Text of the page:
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This article in SSSAJ

  1. Vol. 56 No. 5, p. 1614-1620
     
    Received: Sept 30, 1991
    Published: Sept, 1992


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doi:10.2136/sssaj1992.03615995005600050046x

Soil Surface Modification by Biomass Inputs Affecting Rainfall Infiltration

  1. R. R. Bruce ,
  2. G. W. Langdale,
  3. L. T. West and
  4. W. P. Miller
  1. USDA-ARS Southern Piedmont Conservation Research Center, P.O. Box 555, Watkinsville, GA 30677
    Dep. of Agronomy, Univ. of Georgia, Athens, GA 30602

Abstract

Abstract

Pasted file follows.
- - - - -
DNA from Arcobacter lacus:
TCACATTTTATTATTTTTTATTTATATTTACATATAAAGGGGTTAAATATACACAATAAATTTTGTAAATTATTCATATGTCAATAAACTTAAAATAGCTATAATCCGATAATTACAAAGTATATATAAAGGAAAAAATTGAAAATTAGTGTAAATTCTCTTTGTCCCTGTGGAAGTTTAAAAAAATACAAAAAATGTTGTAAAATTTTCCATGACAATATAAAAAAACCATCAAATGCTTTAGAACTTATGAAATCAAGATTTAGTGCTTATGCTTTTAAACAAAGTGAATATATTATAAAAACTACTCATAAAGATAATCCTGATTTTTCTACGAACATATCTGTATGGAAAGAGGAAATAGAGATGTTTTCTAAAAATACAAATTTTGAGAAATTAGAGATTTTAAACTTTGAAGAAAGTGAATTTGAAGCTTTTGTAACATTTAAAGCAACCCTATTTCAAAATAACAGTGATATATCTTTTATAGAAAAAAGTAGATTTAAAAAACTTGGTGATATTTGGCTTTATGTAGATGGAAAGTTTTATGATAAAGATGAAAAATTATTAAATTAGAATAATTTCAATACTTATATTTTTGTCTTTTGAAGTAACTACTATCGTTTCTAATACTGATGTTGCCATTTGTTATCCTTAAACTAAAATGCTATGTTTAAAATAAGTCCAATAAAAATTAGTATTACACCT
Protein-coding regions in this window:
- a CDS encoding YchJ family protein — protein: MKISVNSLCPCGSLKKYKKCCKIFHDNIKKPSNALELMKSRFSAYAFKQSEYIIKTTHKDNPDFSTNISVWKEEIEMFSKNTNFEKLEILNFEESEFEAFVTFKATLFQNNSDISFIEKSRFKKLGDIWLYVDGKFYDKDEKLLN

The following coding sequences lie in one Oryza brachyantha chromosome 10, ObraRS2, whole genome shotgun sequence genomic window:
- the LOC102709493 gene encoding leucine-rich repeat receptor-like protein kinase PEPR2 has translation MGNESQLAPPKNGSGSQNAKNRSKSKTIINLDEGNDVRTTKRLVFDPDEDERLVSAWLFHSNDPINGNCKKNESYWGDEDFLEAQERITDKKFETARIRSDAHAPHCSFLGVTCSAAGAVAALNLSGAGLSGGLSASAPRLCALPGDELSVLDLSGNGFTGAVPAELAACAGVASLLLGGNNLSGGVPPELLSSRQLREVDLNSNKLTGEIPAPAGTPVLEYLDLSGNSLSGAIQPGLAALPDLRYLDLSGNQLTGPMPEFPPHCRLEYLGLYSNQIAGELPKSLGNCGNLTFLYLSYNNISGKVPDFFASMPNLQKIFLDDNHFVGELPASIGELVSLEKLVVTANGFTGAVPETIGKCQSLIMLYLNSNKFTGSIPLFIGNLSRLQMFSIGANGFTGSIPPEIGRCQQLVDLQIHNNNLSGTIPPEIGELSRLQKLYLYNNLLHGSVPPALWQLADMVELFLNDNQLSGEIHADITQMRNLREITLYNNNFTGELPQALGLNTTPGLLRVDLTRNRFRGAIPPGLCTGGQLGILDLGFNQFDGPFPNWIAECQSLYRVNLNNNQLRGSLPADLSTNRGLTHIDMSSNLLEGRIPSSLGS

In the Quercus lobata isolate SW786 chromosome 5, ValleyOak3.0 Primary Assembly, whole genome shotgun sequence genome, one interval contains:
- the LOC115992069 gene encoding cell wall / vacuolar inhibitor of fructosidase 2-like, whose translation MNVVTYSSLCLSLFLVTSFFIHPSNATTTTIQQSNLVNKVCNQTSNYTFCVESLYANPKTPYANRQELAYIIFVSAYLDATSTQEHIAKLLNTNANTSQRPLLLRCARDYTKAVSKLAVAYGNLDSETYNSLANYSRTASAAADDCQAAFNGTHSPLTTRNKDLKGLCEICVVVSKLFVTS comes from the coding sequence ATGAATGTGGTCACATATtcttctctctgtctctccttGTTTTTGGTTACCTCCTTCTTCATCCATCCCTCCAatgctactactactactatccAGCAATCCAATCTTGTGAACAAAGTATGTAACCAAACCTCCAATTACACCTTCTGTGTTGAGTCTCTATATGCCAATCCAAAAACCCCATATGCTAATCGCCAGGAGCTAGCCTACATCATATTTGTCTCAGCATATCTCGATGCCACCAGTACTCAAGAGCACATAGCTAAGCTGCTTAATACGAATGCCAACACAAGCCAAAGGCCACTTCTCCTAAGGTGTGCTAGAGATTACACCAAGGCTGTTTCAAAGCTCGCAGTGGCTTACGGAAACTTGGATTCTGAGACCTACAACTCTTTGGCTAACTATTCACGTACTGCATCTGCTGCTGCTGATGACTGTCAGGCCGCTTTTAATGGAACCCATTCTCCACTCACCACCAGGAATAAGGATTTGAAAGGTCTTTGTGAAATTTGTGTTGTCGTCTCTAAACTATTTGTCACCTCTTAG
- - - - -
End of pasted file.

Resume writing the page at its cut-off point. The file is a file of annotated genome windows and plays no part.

The quantity, kind, and method of applying organic materials to the soil in crop culture are known to have a major effect on surface characteristics. To determine the effectiveness of selected crop biomass inputs on soil surface characteristics that significantly impact rainfall infiltration, sites on slightly, moderately, and severely eroded ciasses of Cecll-Pacolet solls (clayey, kaolinitic, thermic Typic Kanhapludults) were selected. On each class of erosion, soybean [Glycine max (L.) Merr.] and grain sorghum [Sorghum bicolor (L.) Moench] were each planted into a disk-harrowed seedbed following winter fallow in each of 5 yr. Grain sorghum was also no-till-planted into a crimson clover (Trifolium incarnatum L.) cover crop. Each summer crop was grown both under irrigation and natural rainfall. The average water stability of aggregates in the 0- to 15-mm layer of the notill-planted grain sorghum into clover was 53 and 44% greater than the tilled plantings of grain sorghum and soybean, respectively. Only at >0.8 kg kg−1 aggregate stability was correlated with soil C content. In contrast, regressions of water-stable soil aggregates on the natural log of cumulative stover after 5 yr of treatment yielded r2 values of 0.81 to 0.99. Soil-incorporated soybean stover was distinctly least effective in developing water-stable soil aggregates in the surface 1.5 cm. The effect of increased soil surface aggregate stability was reflected in a soil water pressure greater than −0.1 MPa in the surface 0.5 m for a significantly greater fraction of the summer growing season and in increased infiltration. The infiltration rate after residue removal was 100% greater on the grain sorghum no-till planted into clover than grain sorghum planted into a tilled seedbed. The soil modifications that produced a very significant change in rate of infiltration were obtained in 4 or 5 yr by a no-till culture that provides about 12 Mg ha−1 yr−1 of decomposing crop residue on the soil surface.

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